If you come from the programming world of C/C++ or java or any other traditional programming languages you might fall into the trap of using for loops for the calculation of functions. This works as expected but it is much slower than what matlab can do. The following example demonstrates this principle (which you should not use if you can)
Data2D = zeros([xPoints yPoints]); for xi = 1:xPoints x = xAxis(xi); for yi = 1:yPoints y = yAxis(yi); Data2D(xi,yi) = Ripple(x, y); end end
On my computer it takes 10.3 seconds for 1.000.000 datapoints.
If the function depends on a single variable one should use a vector and for two variables one should use matrices instead. The following example demonstrates how to calculate a functions with two variables in a single step:
xMat = (xAxis' * ones([1 yPoints]))'; yMat = yAxis' * ones([1 xPoints]); Data2D = Ripple(xMat, yMat);
On my computer it takes 0.12 seconds for 1.000.000 datapoints, which is approx 90 times faster.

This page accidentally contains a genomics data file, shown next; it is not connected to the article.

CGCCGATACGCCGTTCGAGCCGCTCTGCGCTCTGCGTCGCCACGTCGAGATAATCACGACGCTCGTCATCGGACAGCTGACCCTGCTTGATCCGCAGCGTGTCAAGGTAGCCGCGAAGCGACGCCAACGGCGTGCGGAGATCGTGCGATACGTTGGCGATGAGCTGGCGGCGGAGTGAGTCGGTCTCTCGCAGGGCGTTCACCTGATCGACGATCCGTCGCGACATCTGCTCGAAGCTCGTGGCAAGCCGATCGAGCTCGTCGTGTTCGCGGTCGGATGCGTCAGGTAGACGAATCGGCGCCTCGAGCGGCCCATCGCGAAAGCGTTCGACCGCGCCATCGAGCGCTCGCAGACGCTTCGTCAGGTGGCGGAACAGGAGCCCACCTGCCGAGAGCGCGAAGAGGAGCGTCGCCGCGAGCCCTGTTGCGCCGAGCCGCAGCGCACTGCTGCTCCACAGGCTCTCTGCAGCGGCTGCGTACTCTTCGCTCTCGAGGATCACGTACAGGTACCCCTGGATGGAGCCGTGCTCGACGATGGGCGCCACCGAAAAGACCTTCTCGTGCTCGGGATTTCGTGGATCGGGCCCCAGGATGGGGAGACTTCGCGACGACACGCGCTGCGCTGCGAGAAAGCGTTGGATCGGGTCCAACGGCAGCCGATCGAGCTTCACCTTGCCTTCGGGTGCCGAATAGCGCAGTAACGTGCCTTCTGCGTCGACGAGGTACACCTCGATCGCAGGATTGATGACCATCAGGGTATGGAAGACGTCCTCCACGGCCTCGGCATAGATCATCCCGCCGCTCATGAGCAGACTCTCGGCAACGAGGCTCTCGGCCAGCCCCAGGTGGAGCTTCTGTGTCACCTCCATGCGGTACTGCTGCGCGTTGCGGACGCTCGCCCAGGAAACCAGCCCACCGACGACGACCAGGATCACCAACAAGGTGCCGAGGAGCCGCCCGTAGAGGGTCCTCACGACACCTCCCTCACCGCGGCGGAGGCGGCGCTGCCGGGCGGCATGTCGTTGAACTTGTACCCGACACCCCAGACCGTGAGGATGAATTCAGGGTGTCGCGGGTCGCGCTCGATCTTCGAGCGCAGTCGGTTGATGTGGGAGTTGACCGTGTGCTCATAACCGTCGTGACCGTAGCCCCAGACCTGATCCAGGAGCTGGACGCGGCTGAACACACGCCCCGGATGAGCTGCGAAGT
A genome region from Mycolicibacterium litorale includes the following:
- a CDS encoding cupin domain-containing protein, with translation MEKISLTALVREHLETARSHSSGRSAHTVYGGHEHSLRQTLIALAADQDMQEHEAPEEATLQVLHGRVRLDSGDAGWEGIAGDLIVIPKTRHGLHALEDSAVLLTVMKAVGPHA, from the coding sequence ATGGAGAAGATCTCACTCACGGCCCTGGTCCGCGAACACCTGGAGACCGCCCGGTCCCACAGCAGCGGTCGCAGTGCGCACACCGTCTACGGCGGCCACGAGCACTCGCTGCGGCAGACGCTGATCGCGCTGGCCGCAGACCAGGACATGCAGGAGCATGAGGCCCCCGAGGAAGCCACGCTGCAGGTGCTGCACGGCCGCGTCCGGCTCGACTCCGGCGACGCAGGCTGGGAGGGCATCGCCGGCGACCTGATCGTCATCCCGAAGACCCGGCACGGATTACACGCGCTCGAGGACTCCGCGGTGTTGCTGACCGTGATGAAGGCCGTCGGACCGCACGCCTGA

This is the complete code that was used
% clear command window, figures and all variables clc; clf; clear all; %% Definition of calculation constants % calculation of axis xMax = 15; xPoints = 1000; xAxis = linspace(-xMax, xMax, xPoints); yMax = 12; yPoints = 1000; yAxis = linspace(-yMax, yMax, yPoints); %% function, here inline since it is rather simple Ripple = @(x,y) ( (cos(sqrt(x.*x+y.*y) + cos(sqrt(((x+.913*2*pi).*(x+.913*2*pi))+y.*y)) + cos(sqrt(((x-.913*2*pi).*(x-.913*2*pi))+(y.*y))))*4) ); %% Calculation % calculate in single line (fastest method) xMat = (xAxis' * ones([1 yPoints]))'; yMat = yAxis' * ones([1 xPoints]); tic; Data2D = Ripple(xMat, yMat); display(['calculated ' num2str(xPoints*yPoints) ' datapoints in ' num2str(toc) ' seconds']); Data2D = Data2D / max(max(Data2D)); % normalize